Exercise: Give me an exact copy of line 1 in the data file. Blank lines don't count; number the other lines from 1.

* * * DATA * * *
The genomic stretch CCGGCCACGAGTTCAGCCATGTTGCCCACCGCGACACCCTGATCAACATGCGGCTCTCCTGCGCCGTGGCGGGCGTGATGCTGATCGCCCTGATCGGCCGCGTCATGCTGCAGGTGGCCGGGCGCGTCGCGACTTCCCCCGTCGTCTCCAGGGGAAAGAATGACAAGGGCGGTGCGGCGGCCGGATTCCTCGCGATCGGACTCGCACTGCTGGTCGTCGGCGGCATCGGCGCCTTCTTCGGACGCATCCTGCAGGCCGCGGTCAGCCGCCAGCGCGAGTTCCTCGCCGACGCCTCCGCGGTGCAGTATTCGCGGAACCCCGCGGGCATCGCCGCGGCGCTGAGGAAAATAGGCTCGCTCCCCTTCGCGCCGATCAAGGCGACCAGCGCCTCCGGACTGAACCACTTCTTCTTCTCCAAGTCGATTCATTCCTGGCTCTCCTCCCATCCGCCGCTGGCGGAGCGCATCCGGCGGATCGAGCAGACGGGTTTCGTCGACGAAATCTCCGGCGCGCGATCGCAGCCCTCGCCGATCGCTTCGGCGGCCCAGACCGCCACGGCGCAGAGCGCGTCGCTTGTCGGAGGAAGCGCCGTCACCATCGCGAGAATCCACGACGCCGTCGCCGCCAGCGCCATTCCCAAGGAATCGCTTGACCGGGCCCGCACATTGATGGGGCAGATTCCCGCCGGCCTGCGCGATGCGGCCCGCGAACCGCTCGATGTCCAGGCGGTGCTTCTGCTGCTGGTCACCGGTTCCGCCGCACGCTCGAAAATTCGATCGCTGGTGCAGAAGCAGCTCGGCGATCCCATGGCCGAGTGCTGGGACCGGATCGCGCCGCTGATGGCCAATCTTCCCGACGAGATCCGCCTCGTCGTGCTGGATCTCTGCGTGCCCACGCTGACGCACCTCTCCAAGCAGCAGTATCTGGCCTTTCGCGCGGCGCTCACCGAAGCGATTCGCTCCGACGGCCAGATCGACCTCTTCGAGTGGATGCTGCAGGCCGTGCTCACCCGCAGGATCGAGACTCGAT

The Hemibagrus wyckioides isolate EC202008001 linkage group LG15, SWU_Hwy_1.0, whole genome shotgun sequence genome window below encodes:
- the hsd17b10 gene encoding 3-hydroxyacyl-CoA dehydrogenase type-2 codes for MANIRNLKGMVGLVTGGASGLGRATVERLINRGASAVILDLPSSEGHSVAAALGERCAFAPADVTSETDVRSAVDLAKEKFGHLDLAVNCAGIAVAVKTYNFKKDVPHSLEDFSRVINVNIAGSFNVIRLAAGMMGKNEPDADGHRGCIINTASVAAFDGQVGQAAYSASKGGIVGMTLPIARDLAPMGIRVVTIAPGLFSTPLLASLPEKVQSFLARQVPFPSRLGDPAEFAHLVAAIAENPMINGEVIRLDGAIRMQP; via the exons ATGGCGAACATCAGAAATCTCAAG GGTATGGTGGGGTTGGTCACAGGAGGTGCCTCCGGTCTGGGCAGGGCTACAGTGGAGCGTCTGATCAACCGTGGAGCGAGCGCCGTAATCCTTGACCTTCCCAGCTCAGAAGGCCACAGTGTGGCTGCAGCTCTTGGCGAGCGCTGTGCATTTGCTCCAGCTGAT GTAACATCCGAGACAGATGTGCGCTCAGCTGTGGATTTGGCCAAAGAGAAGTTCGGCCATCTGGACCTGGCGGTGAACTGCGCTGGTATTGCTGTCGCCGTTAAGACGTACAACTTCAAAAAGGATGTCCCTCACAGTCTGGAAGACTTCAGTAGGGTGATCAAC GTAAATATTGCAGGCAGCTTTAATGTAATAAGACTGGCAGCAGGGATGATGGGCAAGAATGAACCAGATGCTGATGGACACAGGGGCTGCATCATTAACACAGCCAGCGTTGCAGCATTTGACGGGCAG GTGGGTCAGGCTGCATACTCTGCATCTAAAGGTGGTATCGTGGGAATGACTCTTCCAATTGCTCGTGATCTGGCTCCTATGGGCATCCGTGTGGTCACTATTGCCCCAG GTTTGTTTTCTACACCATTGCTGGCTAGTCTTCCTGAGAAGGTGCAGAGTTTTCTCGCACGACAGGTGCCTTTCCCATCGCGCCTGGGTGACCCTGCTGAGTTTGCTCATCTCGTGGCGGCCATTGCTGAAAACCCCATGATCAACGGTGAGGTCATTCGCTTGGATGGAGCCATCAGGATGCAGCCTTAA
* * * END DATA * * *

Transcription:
The genomic stretch CCGGCCACGAGTTCAGCCATGTTGCCCACCGCGACACCCTGATCAACATGCGGCTCTCCTGCGCCGTGGCGGGCGTGATGCTGATCGCCCTGATCGGCCGCGTCATGCTGCAGGTGGCCGGGCGCGTCGCGACTTCCCCCGTCGTCTCCAGGGGAAAGAATGACAAGGGCGGTGCGGCGGCCGGATTCCTCGCGATCGGACTCGCACTGCTGGTCGTCGGCGGCATCGGCGCCTTCTTCGGACGCATCCTGCAGGCCGCGGTCAGCCGCCAGCGCGAGTTCCTCGCCGACGCCTCCGCGGTGCAGTATTCGCGGAACCCCGCGGGCATCGCCGCGGCGCTGAGGAAAATAGGCTCGCTCCCCTTCGCGCCGATCAAGGCGACCAGCGCCTCCGGACTGAACCACTTCTTCTTCTCCAAGTCGATTCATTCCTGGCTCTCCTCCCATCCGCCGCTGGCGGAGCGCATCCGGCGGATCGAGCAGACGGGTTTCGTCGACGAAATCTCCGGCGCGCGATCGCAGCCCTCGCCGATCGCTTCGGCGGCCCAGACCGCCACGGCGCAGAGCGCGTCGCTTGTCGGAGGAAGCGCCGTCACCATCGCGAGAATCCACGACGCCGTCGCCGCCAGCGCCATTCCCAAGGAATCGCTTGACCGGGCCCGCACATTGATGGGGCAGATTCCCGCCGGCCTGCGCGATGCGGCCCGCGAACCGCTCGATGTCCAGGCGGTGCTTCTGCTGCTGGTCACCGGTTCCGCCGCACGCTCGAAAATTCGATCGCTGGTGCAGAAGCAGCTCGGCGATCCCATGGCCGAGTGCTGGGACCGGATCGCGCCGCTGATGGCCAATCTTCCCGACGAGATCCGCCTCGTCGTGCTGGATCTCTGCGTGCCCACGCTGACGCACCTCTCCAAGCAGCAGTATCTGGCCTTTCGCGCGGCGCTCACCGAAGCGATTCGCTCCGACGGCCAGATCGACCTCTTCGAGTGGATGCTGCAGGCCGTGCTCACCCGCAGGATCGAGACTCGAT